Photo: Anti-environmentalists are stuck in the past

Use of solar energy is one of the advanced ways of thinking about our relationship with nature. (Credit: J. N. Stuart via Flickr)

By David Suzuki with Faisal Moola

Environmentalists won't be happy until we're living in caves and scrounging for roots and berries. At least, that's what I hear over and over again. The people who say this would have you believe that those of us who care about the Earth and its future are neo-primitives who don't believe in modern ways.

Of course, many people before us developed complex societies over hundreds or thousands of years of cultural evolution, and many developed a far more sophisticated understanding of how their food, energy, and other needs affected the ecosystem they relied on than is typically displayed in our own technological society. And so, we may have some lessons to learn from our ancestors about our place on this Earth. Many people seem to have forgotten, for example, that we are a part of nature, and not beings that stand outside or above it. Valuing these aspects of traditional societies isn't about an atavistic wish to return to "primitive" life; it's about recognizing facets of a more rational way of living.

Most environmentalists I know are looking to the future — a future in which modern and clean technology will help get us out of the environmental and economic jams we're in. We believe that innovations in areas such as solar, wind, and tidal power — along with advanced ways of thinking about our relationship with nature — will lead us to a more just and sane path than the one we're on.

Our earliest advances were based on burning wood or dung for fuel. Now we're still using our paleolithic trick, burning decayed organic materials in the form of fossil fuels. Isn't it time we moved on? We are far too numerous — and the impacts of our actions far too great — to keep on acting like cavemen. It seems to me that those who criticize us, the anti-environmentalists, are the ones who want to turn their back on their future so that they can just go on burning stuff.

Our human history is one of change, of coming up with new ideas and new technologies to meet the challenges of allocating resources to growing populations. As environmentalists, we embrace change for the better. But our critics want us to remain stuck in a time that has no future. They reject progress, arguing that we should keep on our destructive way, with outmoded technologies and energy sources.

They reject the research of close to 98 per cent of the world's climate scientists, as well as numerous scientific institutions, that shows humans are contributing to rapidly increasing global average temperatures that threaten our future on this finite planet. Many of those who reject this overwhelming scientific evidence do so out of self-interest. The lucrative fossil fuel industries and their associated lobby groups have invested a lot of time and money into campaigns to stall progress by raising doubt and fear.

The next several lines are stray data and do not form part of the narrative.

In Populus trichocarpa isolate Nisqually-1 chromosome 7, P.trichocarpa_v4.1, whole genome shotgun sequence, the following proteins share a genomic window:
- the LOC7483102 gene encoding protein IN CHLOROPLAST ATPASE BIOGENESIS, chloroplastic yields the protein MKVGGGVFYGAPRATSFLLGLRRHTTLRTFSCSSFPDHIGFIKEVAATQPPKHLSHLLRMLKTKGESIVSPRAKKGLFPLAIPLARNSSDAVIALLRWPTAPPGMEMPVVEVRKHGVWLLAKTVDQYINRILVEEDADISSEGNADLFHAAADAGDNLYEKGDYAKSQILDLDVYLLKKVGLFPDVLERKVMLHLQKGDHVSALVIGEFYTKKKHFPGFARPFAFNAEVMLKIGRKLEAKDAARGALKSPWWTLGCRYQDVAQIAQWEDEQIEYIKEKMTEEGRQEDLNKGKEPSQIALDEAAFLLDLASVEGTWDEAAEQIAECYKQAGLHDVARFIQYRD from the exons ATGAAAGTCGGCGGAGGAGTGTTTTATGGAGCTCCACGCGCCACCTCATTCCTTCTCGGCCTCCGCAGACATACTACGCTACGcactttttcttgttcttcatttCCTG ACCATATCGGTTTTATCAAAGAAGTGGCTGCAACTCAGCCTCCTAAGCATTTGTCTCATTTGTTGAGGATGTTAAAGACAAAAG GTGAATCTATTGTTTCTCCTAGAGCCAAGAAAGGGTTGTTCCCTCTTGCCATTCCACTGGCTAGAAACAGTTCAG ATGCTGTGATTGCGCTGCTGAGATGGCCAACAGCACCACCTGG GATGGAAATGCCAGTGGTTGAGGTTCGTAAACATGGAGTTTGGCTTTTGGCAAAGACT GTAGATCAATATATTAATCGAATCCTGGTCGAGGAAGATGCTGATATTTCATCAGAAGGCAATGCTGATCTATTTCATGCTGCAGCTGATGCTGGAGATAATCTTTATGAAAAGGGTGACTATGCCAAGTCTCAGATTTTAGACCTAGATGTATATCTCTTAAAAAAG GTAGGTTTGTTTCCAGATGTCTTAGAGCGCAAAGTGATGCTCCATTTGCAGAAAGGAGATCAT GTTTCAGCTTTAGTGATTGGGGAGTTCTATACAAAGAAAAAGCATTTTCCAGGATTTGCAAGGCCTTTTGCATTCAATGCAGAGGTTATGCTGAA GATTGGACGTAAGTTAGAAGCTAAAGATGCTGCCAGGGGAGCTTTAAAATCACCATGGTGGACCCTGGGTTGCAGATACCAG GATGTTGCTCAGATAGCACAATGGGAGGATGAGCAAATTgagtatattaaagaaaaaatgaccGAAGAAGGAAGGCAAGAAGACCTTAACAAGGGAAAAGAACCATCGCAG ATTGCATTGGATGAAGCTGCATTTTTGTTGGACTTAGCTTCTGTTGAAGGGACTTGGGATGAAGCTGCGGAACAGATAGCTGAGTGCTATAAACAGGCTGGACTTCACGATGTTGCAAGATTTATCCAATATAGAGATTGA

These tactics have had an effect. Many people do fear change, and it's often easier to hold onto what you have — even if you know it isn't working — than to embrace new ideas. But beyond the scientific predictions, it's getting more difficult every day to deny the very real and immediate impacts of climate change. Environmental damage from climate change is already killing 300,000 people a year, with an economic impact of $125 billion a year.

A better world for us, our children, and our grandchildren is possible. Just as we're seeing evidence of the damage caused by climate change today, we're also seeing innovative ideas being applied to the problems. Many scientists, economists, environmentalists, business people, and citizens are proposing and implementing solutions. Their work is not only offering hope in the face of the catastrophic effects of climate change, it's also offering hope for faltering economies by ushering in new technologies to replace the jobs and technologies that are becoming obsolete as supplies of polluting fossil fuels become scarce. But the longer we put off fully embracing these solutions the more difficult we will make life for ourselves.

We can continue to burn things until there is nothing left to burn, and we can continue to allow fossil fuel interests to continue to spew pollution into the air without cost, but where will that leave us? Maybe scrounging for roots and berries and huddling in caves for shelter?

August 19, 2010

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